Farewell, Nat: Bolton mourns one of its greats

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The Independent Football

It was billed as the unofficial championship of Europe – Austria v England in 1952 – and the score was 2-2 with seven minutes left when the away team's centre-forward, Nat Lofthouse, picked up the ball on the halfway line. As he dribbled goalwards he was tackled from behind, elbowed in the face and brought down by the goalkeeper, but nothing stopped him slamming the ball into the net to seal a memorable triumph.

The next day the press christened him the Lion of Vienna, and Lofthouse, who died at the weekend aged 85, would have the sobriquet attached to him for the rest of his life.

Lofthouse might perhaps have been even better described as the Lion of Bolton. He was born in the Lancashire town in 1925 and lived there throughout his life, playing more than 500 matches and scoring 255 goals for Bolton Wanderers. It was in a Bolton nursing home that he died, peacefully in his sleep, on Saturday evening.

Lofthouse signed forms with the only club he ever played for as a 14-year-old schoolboy on 4 September 1939, in time to watch the entire first team board military transport to join the war, which had been declared the previous day. His own contribution to the war effort was as a "Bevin Boy" – conscripted at the age of 18 to work in the coal mines. Often he would complete a shift down the pit on a Saturday morning and then play for Bolton in the afternoon. He would not make his league debut until 1946, scoring twice in a 4-3 defeat at Chelsea.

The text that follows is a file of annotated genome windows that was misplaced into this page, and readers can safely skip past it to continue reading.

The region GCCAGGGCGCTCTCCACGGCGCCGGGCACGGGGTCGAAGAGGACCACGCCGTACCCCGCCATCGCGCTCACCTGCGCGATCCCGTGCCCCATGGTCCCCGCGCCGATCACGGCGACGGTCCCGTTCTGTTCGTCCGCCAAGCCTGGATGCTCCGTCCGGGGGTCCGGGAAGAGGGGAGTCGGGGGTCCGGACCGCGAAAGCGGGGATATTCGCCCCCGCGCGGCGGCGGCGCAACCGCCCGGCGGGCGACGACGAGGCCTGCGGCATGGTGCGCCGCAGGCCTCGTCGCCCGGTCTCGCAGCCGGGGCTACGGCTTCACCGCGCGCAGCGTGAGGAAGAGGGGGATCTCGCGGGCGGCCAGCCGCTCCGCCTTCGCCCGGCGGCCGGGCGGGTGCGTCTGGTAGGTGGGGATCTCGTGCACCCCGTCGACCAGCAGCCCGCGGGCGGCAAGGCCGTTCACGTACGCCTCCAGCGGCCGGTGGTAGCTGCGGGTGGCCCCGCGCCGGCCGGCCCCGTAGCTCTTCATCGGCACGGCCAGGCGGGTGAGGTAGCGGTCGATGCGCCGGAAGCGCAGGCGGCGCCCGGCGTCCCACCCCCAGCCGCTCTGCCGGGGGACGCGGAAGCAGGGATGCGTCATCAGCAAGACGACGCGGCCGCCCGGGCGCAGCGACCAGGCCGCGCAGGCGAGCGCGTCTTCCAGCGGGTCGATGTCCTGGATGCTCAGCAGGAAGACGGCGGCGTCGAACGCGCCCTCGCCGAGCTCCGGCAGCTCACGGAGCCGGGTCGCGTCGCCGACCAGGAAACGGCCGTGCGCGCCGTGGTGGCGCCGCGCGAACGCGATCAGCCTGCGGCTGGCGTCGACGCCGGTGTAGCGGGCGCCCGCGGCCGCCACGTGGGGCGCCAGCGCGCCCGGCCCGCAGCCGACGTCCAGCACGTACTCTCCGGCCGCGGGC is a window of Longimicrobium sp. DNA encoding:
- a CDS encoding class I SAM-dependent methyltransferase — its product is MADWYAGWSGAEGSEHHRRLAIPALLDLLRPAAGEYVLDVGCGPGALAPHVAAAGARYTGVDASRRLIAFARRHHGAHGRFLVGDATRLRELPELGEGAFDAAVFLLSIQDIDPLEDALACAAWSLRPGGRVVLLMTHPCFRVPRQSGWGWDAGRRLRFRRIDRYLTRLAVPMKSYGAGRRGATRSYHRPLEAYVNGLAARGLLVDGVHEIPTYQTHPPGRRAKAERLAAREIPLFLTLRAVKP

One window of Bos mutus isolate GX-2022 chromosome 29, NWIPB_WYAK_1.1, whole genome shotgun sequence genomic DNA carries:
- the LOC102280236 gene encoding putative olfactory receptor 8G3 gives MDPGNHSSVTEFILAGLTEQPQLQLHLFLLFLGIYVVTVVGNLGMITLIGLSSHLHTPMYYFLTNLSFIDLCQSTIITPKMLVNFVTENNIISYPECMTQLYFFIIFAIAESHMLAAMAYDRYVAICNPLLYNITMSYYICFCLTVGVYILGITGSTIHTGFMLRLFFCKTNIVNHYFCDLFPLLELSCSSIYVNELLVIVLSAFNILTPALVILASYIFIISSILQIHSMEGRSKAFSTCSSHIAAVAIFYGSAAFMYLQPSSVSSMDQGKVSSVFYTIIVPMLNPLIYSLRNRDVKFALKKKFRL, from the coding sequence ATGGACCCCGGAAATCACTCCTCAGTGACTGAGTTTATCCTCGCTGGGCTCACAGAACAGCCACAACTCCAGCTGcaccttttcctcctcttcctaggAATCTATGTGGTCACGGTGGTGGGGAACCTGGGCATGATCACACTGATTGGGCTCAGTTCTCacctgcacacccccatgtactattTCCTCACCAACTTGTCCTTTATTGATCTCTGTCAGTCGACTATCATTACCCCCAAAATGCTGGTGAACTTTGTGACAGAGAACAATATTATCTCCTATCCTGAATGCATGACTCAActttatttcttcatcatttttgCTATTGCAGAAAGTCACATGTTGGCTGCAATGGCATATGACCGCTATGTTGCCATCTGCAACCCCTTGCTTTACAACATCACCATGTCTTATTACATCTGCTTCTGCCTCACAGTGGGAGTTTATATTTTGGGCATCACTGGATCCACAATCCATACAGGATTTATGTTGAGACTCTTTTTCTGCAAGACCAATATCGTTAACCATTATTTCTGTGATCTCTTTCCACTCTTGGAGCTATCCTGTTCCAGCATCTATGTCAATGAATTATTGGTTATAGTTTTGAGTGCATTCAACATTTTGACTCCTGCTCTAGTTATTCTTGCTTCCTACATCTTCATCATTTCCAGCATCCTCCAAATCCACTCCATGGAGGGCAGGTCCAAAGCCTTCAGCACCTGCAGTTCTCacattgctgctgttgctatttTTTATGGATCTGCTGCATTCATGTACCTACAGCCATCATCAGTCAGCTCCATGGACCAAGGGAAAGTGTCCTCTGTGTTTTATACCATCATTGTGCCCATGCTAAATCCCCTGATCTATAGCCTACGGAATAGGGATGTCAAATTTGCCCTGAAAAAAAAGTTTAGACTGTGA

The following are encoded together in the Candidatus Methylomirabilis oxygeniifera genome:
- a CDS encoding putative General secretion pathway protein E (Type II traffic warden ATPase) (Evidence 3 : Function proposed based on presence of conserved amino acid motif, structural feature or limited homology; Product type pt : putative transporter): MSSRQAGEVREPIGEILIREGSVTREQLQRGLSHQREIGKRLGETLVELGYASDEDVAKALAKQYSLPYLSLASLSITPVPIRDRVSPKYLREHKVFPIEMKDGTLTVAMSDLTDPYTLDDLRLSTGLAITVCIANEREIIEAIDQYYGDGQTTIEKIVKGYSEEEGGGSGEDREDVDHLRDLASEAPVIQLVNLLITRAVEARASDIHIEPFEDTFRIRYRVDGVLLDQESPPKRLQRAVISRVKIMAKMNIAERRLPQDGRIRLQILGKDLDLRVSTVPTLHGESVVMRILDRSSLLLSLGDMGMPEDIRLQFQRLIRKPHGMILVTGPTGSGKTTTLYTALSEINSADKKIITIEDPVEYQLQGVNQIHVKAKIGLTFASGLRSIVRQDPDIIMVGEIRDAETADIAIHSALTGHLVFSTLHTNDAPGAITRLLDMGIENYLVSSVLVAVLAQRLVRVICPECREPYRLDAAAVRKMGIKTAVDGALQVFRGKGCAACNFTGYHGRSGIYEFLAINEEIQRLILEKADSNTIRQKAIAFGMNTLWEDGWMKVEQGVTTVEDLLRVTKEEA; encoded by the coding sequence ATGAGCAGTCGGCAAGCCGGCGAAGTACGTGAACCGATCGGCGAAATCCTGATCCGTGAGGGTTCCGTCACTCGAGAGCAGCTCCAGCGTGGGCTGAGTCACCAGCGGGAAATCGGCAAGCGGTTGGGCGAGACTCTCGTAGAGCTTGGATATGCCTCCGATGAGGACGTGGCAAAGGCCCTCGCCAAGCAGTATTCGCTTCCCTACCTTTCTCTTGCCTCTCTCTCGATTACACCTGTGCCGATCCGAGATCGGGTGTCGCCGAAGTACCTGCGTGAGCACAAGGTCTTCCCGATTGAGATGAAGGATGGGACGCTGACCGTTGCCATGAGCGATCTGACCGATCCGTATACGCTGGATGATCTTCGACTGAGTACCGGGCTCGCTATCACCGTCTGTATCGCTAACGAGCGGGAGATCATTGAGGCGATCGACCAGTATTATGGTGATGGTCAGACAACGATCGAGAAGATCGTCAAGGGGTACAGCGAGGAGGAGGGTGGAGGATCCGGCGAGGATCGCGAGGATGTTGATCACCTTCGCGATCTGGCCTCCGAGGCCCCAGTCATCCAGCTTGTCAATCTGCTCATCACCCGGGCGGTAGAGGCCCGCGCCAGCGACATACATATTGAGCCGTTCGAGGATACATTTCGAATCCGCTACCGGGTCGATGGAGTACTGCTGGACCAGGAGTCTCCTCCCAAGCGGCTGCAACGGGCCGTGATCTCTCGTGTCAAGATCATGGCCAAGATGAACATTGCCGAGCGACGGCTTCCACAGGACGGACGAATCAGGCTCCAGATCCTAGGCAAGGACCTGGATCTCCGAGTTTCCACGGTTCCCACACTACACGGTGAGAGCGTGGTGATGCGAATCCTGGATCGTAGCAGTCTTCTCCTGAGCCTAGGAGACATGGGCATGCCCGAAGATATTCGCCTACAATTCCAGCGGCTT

His England call-up came four years later at the age of 25 – too late, in the view of many. At a time when England were perhaps the best side in the world, it was often the leaping forehead of Lofthouse that the two great stars of the day, wingers Tom Finney and Stanley Matthews, would be aiming for when they crossed the ball back from the byline, the old-fashioned English way to play the game that, back then, terrified defences the world over. He would score 30 goals for England in 33 games.

Lofthouse retired in 1960 after a serious knee injury, but his association with Bolton Wanderers continued for more than half a century as a player, trainer, coach, manager, chief scout, and president. He received an OBE in 1994.

Bolton chairman Phil Gartside said: "Nat undoubtedly is a Bolton Wanderers legend. He was a one-club man and our football club meant as much to him as he did to us. We will miss him but we will celebrate his life, his legacy and great times that he brought to Bolton Wanderers."

Commenting on the wealth of the professional era, the man himself said: "The game's changed out of all recognition to my day. The strip's changed, the ball's changed and the money has changed. But I still believe footballers take great pride in the game."

Lofthouse was given £10 as his signing-on fee. He said: "I know £10 doesn't seem much these days but it was four times more than my Dad was getting per week as a coal bagger for the Co-Op."